Now to the second phase, the thinking phase. This is a phase when I stop researching and start thinking about how my articles will take shape. I think about what to write in bed before falling asleep, in the shower, while taking walks, while sipping a cup of coffee or simply sitting down somewhere. You sort of enter a transe phase where your articles are writing themselves in your brain. Usually it's one article at a time, sometimes two articles, rarely three articles or four articles. The thinking phase can be related to a problem that has never been solved, something in reaction to something said in the media or something I encountered in a book that deserves further explanations. I occasionally do a quick search to see if that area has been tapped in litterature or not, but often having read enough books about the topic I know the area is usually untapped in litterature.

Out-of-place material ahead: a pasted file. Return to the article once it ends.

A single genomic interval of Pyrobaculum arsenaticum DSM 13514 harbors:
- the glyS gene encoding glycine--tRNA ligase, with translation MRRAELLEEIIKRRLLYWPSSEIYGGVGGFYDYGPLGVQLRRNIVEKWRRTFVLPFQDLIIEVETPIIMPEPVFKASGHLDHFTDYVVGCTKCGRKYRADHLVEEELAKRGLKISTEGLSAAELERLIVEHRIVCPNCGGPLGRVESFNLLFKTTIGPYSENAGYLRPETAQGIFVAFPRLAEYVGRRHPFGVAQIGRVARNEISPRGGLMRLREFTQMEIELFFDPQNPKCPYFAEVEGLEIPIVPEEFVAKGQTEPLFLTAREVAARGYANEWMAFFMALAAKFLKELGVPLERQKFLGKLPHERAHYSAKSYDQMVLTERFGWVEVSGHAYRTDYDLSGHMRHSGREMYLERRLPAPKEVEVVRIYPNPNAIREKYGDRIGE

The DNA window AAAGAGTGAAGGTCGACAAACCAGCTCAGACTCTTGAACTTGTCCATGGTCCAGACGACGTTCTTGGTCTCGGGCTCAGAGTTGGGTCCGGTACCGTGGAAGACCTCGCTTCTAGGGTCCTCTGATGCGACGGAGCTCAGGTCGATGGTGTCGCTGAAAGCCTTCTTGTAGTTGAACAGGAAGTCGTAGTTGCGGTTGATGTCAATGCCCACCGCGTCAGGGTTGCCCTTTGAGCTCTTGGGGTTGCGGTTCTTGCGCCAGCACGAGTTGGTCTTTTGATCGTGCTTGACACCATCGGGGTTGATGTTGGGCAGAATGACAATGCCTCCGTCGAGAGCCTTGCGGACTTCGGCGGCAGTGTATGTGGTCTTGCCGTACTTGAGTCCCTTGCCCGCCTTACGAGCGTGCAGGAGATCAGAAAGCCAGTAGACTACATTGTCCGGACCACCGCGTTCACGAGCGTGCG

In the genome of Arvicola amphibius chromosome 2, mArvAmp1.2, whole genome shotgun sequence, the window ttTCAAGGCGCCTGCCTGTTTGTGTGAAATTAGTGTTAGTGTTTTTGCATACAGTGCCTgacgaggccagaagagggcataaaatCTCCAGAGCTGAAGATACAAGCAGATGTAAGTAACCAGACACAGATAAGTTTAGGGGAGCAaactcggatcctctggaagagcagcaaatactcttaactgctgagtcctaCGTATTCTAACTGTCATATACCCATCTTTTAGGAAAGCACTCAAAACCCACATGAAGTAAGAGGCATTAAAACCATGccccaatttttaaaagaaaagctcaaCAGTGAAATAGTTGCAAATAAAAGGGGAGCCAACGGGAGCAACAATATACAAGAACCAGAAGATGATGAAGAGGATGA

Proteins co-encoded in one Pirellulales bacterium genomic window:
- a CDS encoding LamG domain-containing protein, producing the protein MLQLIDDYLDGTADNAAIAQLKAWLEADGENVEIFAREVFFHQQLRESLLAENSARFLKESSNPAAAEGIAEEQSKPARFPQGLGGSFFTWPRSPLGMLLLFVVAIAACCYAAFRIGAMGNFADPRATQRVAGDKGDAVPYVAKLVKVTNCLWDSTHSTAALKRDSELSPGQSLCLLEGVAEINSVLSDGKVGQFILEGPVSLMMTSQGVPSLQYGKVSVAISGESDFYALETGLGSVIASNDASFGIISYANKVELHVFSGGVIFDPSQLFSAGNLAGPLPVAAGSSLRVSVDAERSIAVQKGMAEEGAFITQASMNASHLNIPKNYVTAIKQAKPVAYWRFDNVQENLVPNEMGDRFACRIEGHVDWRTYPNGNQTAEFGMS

Final phase. The writing phase. This is a phase where I translate into words the thoughts I had the previous night or the previous week. Of course it means being more specific than the general thoughts I had but the articles tend to flow rather easily.

Now let me point out some of the mistakes I've seen writers do.

First big mistake is skipping the research phase. I see a lot of writers go straight to the thinking phase, which often leads to, let's put it this way, narrative and logical fallacies in their writing. In some cases their writing will be personal or biased, in other cases their writing will end up being too personal. More importantly, if you go straight to the writing or thinking phase a lot of times you will end up staring endlessly at the blank sheet of paper. Writing tends to flow better when you've done the research.